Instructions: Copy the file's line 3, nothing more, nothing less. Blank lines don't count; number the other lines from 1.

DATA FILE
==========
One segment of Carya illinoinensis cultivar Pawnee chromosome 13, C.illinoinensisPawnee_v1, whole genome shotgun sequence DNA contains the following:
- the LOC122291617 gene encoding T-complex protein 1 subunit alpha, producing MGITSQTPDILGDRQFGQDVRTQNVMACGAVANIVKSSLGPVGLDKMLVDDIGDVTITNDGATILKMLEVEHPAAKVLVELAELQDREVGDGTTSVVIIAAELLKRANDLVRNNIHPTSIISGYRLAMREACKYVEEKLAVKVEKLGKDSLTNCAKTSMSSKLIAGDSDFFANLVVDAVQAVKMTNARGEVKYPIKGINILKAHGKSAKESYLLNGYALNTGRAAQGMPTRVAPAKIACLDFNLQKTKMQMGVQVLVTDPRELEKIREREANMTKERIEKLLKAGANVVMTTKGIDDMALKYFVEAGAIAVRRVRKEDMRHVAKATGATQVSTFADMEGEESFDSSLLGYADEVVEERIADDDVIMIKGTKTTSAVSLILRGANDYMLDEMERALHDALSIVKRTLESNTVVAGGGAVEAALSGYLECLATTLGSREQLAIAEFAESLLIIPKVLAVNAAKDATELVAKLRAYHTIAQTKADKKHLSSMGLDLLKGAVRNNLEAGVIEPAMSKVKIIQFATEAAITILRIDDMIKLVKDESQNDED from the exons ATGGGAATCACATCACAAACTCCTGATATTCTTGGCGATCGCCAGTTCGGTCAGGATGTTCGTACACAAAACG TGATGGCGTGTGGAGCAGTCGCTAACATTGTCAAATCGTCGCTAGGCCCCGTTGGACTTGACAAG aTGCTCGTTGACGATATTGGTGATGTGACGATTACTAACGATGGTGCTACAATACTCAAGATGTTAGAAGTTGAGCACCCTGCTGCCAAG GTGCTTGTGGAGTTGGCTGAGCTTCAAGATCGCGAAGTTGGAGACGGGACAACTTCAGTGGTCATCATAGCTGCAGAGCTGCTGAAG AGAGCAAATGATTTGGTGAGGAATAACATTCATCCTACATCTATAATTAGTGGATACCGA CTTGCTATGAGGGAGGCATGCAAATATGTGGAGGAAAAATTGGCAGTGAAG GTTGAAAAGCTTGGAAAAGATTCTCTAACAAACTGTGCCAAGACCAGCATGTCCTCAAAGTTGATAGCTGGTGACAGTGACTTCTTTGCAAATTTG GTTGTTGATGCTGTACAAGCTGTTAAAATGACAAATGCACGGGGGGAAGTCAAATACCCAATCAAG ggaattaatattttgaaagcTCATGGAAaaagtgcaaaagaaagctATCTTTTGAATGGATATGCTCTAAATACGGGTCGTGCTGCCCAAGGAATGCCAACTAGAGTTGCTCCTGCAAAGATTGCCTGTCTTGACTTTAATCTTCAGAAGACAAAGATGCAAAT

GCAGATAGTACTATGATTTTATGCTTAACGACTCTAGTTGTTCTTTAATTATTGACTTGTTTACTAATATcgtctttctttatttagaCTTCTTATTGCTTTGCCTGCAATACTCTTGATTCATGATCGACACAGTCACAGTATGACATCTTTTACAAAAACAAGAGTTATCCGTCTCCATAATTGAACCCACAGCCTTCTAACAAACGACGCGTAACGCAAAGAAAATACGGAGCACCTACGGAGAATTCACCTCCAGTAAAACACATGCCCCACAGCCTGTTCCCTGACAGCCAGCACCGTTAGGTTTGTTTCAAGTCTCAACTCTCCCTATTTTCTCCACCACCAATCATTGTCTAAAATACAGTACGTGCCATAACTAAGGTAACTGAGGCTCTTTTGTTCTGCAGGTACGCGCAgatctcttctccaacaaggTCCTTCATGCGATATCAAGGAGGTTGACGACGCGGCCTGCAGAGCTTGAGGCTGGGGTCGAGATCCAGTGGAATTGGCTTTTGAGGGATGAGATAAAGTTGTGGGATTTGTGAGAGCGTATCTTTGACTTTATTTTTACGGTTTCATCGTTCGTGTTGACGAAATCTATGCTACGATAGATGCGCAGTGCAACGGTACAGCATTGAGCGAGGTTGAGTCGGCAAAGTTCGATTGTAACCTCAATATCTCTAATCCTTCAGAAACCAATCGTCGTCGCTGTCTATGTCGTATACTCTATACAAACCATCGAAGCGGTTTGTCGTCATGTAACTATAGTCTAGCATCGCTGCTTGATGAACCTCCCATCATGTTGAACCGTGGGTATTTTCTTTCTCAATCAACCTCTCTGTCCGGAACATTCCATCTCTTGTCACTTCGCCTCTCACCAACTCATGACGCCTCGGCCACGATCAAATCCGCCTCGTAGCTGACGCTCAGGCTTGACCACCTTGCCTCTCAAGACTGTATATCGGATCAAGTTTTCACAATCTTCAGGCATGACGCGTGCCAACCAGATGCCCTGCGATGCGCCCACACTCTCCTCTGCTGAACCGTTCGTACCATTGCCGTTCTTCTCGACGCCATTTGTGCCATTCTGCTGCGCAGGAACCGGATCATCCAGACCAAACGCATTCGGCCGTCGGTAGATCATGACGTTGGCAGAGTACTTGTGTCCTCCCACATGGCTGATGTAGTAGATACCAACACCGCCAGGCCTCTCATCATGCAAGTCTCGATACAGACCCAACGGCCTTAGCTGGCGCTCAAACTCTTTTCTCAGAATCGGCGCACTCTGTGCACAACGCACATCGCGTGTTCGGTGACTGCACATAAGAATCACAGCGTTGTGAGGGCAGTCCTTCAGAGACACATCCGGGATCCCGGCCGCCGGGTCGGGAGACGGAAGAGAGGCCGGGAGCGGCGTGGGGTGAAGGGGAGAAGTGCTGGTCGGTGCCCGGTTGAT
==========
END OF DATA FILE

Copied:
GCAGATAGTACTATGATTTTATGCTTAACGACTCTAGTTGTTCTTTAATTATTGACTTGTTTACTAATATcgtctttctttatttagaCTTCTTATTGCTTTGCCTGCAATACTCTTGATTCATGATCGACACAGTCACAGTATGACATCTTTTACAAAAACAAGAGTTATCCGTCTCCATAATTGAACCCACAGCCTTCTAACAAACGACGCGTAACGCAAAGAAAATACGGAGCACCTACGGAGAATTCACCTCCAGTAAAACACATGCCCCACAGCCTGTTCCCTGACAGCCAGCACCGTTAGGTTTGTTTCAAGTCTCAACTCTCCCTATTTTCTCCACCACCAATCATTGTCTAAAATACAGTACGTGCCATAACTAAGGTAACTGAGGCTCTTTTGTTCTGCAGGTACGCGCAgatctcttctccaacaaggTCCTTCATGCGATATCAAGGAGGTTGACGACGCGGCCTGCAGAGCTTGAGGCTGGGGTCGAGATCCAGTGGAATTGGCTTTTGAGGGATGAGATAAAGTTGTGGGATTTGTGAGAGCGTATCTTTGACTTTATTTTTACGGTTTCATCGTTCGTGTTGACGAAATCTATGCTACGATAGATGCGCAGTGCAACGGTACAGCATTGAGCGAGGTTGAGTCGGCAAAGTTCGATTGTAACCTCAATATCTCTAATCCTTCAGAAACCAATCGTCGTCGCTGTCTATGTCGTATACTCTATACAAACCATCGAAGCGGTTTGTCGTCATGTAACTATAGTCTAGCATCGCTGCTTGATGAACCTCCCATCATGTTGAACCGTGGGTATTTTCTTTCTCAATCAACCTCTCTGTCCGGAACATTCCATCTCTTGTCACTTCGCCTCTCACCAACTCATGACGCCTCGGCCACGATCAAATCCGCCTCGTAGCTGACGCTCAGGCTTGACCACCTTGCCTCTCAAGACTGTATATCGGATCAAGTTTTCACAATCTTCAGGCATGACGCGTGCCAACCAGATGCCCTGCGATGCGCCCACACTCTCCTCTGCTGAACCGTTCGTACCATTGCCGTTCTTCTCGACGCCATTTGTGCCATTCTGCTGCGCAGGAACCGGATCATCCAGACCAAACGCATTCGGCCGTCGGTAGATCATGACGTTGGCAGAGTACTTGTGTCCTCCCACATGGCTGATGTAGTAGATACCAACACCGCCAGGCCTCTCATCATGCAAGTCTCGATACAGACCCAACGGCCTTAGCTGGCGCTCAAACTCTTTTCTCAGAATCGGCGCACTCTGTGCACAACGCACATCGCGTGTTCGGTGACTGCACATAAGAATCACAGCGTTGTGAGGGCAGTCCTTCAGAGACACATCCGGGATCCCGGCCGCCGGGTCGGGAGACGGAAGAGAGGCCGGGAGCGGCGTGGGGTGAAGGGGAGAAGTGCTGGTCGGTGCCCGGTTGAT